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Thread: 4790K - 3950X speed comparison

  1. #16
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    First tests (Cinebench R15 and R20) show that the 3950X without any overclocking or driver update right after the Windows installation is about 4.7 to 4.8 faster then a i7 4790K (4C/8T) and about 3.2 times faster then a i7 5930K. (6C/12T).

  2. #17
    Quote Originally Posted by Marander View Post
    First tests (Cinebench R15 and R20) show that the 3950X without any overclocking or driver update right after the Windows installation is about 4.7 to 4.8 faster then a i7 4790K (4C/8T) and about 3.2 times faster then a i7 5930K. (6C/12T).
    I've been rendering for about a week with a new 3950x chip dropped in an Asus Prime X370PRO motherboard as a replacement to my original generation RYZEN 1800x chip. No muss, no fuss, just a bios update before I did the replacment, and bam, I'm rendering 2.6 faster in LW than I was an hour before.

    Along side it are my other two boxes; an overclocked 1700 and a Threadripper 1950X. The new 3950X is about 30% faster than the Threadripper 16 core.

    I'm a pleased AMD customer at this point, as it's a real joy to see the third iteration of RYZEN chip work with that older chipset motherboard with little or no penalty. I haven't even tried to overclock yet, I might see what some modest boosts might do.

    When the demand pricing on the 3950X drops back to actual retail I'll do the same replacement with the 1700 chip and be sporting 3 16 core machines. God knows LW now needs every bit of CPU you can give it...

    Jim Arthurs

  3. #18

    The new 3950X is about 30% faster than the Threadripper 16 core.
    i've looked at Cr15, and so far the test do hold up, yep, 30% faster there also...  
    https://www.cpu-monkey.com/en/cpu_be...5_multi_core-8

    as far as i know, 3950X / 3900X overclock works so-so.
    your 1700 chip however can be overclocked lots.  
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  4. #19
    Quote Originally Posted by erikals View Post
    your 1700 chip however can be overclocked lots.  
    I added the 1700 about six months after the 1800X launch purchase and discovered it was actually a "better" chip at half the cost, certainly the best value in that first RYZEN generation. It's currently overclocked well beyond where the 1800X was stable.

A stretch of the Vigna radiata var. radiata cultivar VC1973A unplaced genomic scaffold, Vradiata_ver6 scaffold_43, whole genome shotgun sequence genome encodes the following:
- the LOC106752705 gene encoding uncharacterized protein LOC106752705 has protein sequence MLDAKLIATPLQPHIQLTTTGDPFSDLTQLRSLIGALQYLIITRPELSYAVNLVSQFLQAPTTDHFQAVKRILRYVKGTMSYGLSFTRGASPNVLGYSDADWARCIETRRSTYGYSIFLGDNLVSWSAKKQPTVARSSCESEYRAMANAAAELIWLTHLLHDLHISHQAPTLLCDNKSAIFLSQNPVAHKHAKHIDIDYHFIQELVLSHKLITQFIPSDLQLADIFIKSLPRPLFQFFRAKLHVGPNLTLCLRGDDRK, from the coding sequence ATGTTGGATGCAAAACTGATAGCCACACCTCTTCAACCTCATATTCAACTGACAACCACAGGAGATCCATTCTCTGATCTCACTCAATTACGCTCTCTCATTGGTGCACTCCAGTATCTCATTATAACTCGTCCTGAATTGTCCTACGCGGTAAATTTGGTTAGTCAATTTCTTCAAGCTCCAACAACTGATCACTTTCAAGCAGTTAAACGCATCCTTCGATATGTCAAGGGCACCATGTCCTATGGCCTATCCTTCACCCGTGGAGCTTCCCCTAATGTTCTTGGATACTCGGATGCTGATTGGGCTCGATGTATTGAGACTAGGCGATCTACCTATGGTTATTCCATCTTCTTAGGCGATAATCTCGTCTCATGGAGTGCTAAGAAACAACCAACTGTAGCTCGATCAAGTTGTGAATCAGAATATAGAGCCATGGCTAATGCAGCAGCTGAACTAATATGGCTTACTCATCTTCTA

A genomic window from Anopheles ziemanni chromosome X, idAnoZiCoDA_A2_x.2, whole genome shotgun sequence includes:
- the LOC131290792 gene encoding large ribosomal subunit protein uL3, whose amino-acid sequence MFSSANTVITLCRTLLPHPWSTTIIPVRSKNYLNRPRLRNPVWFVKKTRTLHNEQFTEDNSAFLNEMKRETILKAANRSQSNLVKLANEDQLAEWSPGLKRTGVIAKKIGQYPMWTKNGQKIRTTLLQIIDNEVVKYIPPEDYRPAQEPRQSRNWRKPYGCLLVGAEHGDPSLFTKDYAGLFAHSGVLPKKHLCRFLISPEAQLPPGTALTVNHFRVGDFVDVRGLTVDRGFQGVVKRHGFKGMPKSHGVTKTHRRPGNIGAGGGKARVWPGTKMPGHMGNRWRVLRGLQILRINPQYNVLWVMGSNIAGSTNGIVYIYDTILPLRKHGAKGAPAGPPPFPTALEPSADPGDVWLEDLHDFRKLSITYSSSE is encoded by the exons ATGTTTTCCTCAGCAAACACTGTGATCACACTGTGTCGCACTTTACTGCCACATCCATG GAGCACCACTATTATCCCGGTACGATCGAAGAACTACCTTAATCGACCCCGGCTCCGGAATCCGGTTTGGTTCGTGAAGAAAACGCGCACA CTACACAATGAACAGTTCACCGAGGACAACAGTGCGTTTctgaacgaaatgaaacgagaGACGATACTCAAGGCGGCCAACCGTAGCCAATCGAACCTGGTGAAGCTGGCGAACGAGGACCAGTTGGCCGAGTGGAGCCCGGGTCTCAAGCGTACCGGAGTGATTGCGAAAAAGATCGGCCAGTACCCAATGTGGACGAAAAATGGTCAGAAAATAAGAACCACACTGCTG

I've never wanted science projects where I eek out the last tiny bit of speed at the expense of extra heat and wattage, but it's always fun to take them up and see where they get to before dialing them back to 24/7 service levels.

    Jim Arthurs

  5. #20
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    Quote Originally Posted by erikals View Post

    as far as i know, 3950X / 3900X overclock works so-so.
    your 1700 chip however can be overclocked lots.  
    I see no reason to extreme overclock this system but use the standard mainboard overclocking settings and the 3950X runs stable on all cores around 4.2 GHz with temperatures around 54 - 59 degrees under full load. Therefore I guess there is still potential for more. However higher temps, power consumption and less endurance are not worth overclocking for me.

    Cinebench R20 around 9360 points with moderate ASUS mainboard settings (TPU I), around 9100 points with default ASUS settings. Didn't bother with TPU II as it's more then sufficient for me.

    I'm very happy with this new machine - specially with air cooling - and will probably replace the other two workstations with AMD Ryzen chips at some point.
    Last edited by Marander; 01-06-2020 at 01:12 AM.

  6. #21

    both 3950X / 3900X = Awesomeness!   
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  7. #22
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    Quote Originally Posted by Marander View Post
    Hey Amerelium thanks again for the tip with the Noctua with the Ryzen 3950X! This cooler is huge, well designed, great quality and very flexible to use. I built my new machine today:

    AMD Ryzen 3950X 16 Core / 32 Threads CPU
    ASUS STRIX ROG X570-E Mainboard
    BeQuiet Dark Power Pro 850W
    Noctua NH-D15 SE-AM4 Cooler
    64 GB Corsair Vengeance RGB Pro RAM
    Geforce RTX 2070 Super GPU
    1 TB Samsung 970 Plus m.2 SSD

    After I got all components I realized I should have gotten the low profile RAMs instead. Bummer, didn't even want any RGB nonsense but Corsair always work well for me and I didn't see the LP ones when I ordered. However I managed to replace the (optional) second Noctua CPU fan with a different one plus 3 variable case fans for good air flow.

    The system works fine but haven't had time to test anything yet.

    Since I already have two good dual GPU machines I won't add another GPU in this machine for now.

    Looking forward to test LW and other applications soon!